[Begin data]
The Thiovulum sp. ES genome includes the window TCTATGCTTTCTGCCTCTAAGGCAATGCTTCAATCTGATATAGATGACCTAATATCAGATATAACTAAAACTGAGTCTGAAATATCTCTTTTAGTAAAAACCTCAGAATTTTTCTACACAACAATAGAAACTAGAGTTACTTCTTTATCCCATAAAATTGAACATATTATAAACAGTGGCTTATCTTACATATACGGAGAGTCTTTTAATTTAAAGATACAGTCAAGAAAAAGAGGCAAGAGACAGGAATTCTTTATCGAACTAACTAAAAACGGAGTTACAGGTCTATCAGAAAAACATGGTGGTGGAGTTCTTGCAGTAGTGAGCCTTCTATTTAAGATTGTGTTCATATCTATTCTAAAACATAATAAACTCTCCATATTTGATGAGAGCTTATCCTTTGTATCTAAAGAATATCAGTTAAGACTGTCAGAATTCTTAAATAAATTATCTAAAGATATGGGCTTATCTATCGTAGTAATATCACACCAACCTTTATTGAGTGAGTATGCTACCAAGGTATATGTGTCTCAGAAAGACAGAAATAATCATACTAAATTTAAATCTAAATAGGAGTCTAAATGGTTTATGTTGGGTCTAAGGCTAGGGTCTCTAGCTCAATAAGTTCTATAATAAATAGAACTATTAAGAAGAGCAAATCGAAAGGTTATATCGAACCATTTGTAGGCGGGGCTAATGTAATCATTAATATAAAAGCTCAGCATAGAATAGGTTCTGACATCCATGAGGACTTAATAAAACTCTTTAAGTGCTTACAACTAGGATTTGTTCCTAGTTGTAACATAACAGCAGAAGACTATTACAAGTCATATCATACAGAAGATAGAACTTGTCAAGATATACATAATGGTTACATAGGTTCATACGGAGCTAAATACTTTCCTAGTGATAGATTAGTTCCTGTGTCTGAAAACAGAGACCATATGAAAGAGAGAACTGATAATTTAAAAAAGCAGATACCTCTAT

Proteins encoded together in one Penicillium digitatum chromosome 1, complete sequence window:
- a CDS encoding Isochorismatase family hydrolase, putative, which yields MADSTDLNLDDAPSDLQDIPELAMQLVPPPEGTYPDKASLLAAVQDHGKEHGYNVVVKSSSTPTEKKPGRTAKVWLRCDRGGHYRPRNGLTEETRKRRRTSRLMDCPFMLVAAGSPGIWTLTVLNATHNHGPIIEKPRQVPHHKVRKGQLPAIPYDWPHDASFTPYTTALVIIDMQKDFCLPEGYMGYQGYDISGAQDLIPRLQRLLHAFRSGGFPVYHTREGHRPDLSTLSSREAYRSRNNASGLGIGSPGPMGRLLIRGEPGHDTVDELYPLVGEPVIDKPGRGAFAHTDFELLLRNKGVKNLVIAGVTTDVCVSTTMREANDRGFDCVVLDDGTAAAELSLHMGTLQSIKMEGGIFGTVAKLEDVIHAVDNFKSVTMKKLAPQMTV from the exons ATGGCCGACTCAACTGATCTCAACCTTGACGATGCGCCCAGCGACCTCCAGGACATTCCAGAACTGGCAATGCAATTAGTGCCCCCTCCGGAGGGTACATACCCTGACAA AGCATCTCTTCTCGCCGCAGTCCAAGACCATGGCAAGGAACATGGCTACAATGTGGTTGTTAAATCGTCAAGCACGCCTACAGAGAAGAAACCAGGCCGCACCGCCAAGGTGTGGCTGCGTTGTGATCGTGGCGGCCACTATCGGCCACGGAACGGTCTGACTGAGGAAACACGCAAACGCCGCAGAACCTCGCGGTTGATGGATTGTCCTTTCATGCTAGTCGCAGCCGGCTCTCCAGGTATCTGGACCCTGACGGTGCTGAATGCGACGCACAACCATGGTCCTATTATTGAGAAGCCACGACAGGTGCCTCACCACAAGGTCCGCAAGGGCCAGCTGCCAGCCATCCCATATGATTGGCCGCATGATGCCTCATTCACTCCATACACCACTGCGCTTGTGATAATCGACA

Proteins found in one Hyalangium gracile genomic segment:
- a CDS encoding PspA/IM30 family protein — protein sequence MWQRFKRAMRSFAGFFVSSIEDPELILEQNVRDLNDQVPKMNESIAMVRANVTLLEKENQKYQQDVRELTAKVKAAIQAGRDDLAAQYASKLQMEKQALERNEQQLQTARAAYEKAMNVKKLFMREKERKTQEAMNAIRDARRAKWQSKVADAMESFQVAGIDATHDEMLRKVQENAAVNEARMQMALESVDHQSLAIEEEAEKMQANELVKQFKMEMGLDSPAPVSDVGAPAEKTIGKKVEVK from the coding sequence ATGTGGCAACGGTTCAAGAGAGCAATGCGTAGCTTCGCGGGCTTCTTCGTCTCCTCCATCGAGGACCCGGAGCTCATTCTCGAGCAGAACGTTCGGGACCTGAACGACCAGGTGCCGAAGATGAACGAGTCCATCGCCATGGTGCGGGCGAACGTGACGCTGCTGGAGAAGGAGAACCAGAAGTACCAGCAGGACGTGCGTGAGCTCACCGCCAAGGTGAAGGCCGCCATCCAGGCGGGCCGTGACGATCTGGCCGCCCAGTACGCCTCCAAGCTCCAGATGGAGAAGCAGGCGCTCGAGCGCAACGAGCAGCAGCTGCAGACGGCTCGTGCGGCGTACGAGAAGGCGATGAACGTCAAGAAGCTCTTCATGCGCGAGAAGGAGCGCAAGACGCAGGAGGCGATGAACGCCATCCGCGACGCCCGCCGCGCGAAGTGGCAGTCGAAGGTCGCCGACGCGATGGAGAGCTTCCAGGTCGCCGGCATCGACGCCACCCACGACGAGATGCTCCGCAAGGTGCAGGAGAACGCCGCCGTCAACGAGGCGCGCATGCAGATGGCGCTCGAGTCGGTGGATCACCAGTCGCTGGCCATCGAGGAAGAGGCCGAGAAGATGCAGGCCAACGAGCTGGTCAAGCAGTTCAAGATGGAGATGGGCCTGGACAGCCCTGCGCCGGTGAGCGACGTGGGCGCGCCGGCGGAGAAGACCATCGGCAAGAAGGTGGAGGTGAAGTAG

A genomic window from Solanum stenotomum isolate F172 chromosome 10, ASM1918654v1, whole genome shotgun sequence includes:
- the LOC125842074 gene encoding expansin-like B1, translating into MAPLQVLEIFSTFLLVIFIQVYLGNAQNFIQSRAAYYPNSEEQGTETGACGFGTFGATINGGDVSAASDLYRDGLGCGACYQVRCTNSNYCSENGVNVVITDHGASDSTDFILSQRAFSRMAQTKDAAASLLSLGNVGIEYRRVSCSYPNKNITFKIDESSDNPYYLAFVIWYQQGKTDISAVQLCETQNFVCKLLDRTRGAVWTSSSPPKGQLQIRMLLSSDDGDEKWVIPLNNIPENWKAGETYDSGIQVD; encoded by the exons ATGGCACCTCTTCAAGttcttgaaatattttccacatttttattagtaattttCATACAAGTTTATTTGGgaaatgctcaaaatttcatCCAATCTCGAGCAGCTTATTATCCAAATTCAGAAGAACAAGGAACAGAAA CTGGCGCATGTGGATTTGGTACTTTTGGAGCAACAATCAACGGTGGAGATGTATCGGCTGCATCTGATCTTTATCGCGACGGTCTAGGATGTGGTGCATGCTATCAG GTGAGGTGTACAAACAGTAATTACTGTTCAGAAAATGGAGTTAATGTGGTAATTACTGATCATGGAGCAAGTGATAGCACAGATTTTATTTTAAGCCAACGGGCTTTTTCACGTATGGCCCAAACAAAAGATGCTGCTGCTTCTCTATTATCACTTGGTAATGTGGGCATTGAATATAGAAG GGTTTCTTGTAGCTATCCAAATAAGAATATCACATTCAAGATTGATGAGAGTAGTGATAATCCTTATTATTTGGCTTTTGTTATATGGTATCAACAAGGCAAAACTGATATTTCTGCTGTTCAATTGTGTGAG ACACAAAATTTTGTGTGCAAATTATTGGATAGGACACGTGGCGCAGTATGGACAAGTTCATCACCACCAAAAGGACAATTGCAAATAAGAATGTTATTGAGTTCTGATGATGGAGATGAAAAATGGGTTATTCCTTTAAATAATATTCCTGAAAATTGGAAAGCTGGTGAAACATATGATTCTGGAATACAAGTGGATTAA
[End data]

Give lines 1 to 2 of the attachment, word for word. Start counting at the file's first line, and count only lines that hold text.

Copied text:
The Thiovulum sp. ES genome includes the window TCTATGCTTTCTGCCTCTAAGGCAATGCTTCAATCTGATATAGATGACCTAATATCAGATATAACTAAAACTGAGTCTGAAATATCTCTTTTAGTAAAAACCTCAGAATTTTTCTACACAACAATAGAAACTAGAGTTACTTCTTTATCCCATAAAATTGAACATATTATAAACAGTGGCTTATCTTACATATACGGAGAGTCTTTTAATTTAAAGATACAGTCAAGAAAAAGAGGCAAGAGACAGGAATTCTTTATCGAACTAACTAAAAACGGAGTTACAGGTCTATCAGAAAAACATGGTGGTGGAGTTCTTGCAGTAGTGAGCCTTCTATTTAAGATTGTGTTCATATCTATTCTAAAACATAATAAACTCTCCATATTTGATGAGAGCTTATCCTTTGTATCTAAAGAATATCAGTTAAGACTGTCAGAATTCTTAAATAAATTATCTAAAGATATGGGCTTATCTATCGTAGTAATATCACACCAACCTTTATTGAGTGAGTATGCTACCAAGGTATATGTGTCTCAGAAAGACAGAAATAATCATACTAAATTTAAATCTAAATAGGAGTCTAAATGGTTTATGTTGGGTCTAAGGCTAGGGTCTCTAGCTCAATAAGTTCTATAATAAATAGAACTATTAAGAAGAGCAAATCGAAAGGTTATATCGAACCATTTGTAGGCGGGGCTAATGTAATCATTAATATAAAAGCTCAGCATAGAATAGGTTCTGACATCCATGAGGACTTAATAAAACTCTTTAAGTGCTTACAACTAGGATTTGTTCCTAGTTGTAACATAACAGCAGAAGACTATTACAAGTCATATCATACAGAAGATAGAACTTGTCAAGATATACATAATGGTTACATAGGTTCATACGGAGCTAAATACTTTCCTAGTGATAGATTAGTTCCTGTGTCTGAAAACAGAGACCATATGAAAGAGAGAACTGATAATTTAAAAAAGCAGATACCTCTAT

Proteins encoded together in one Penicillium digitatum chromosome 1, complete sequence window: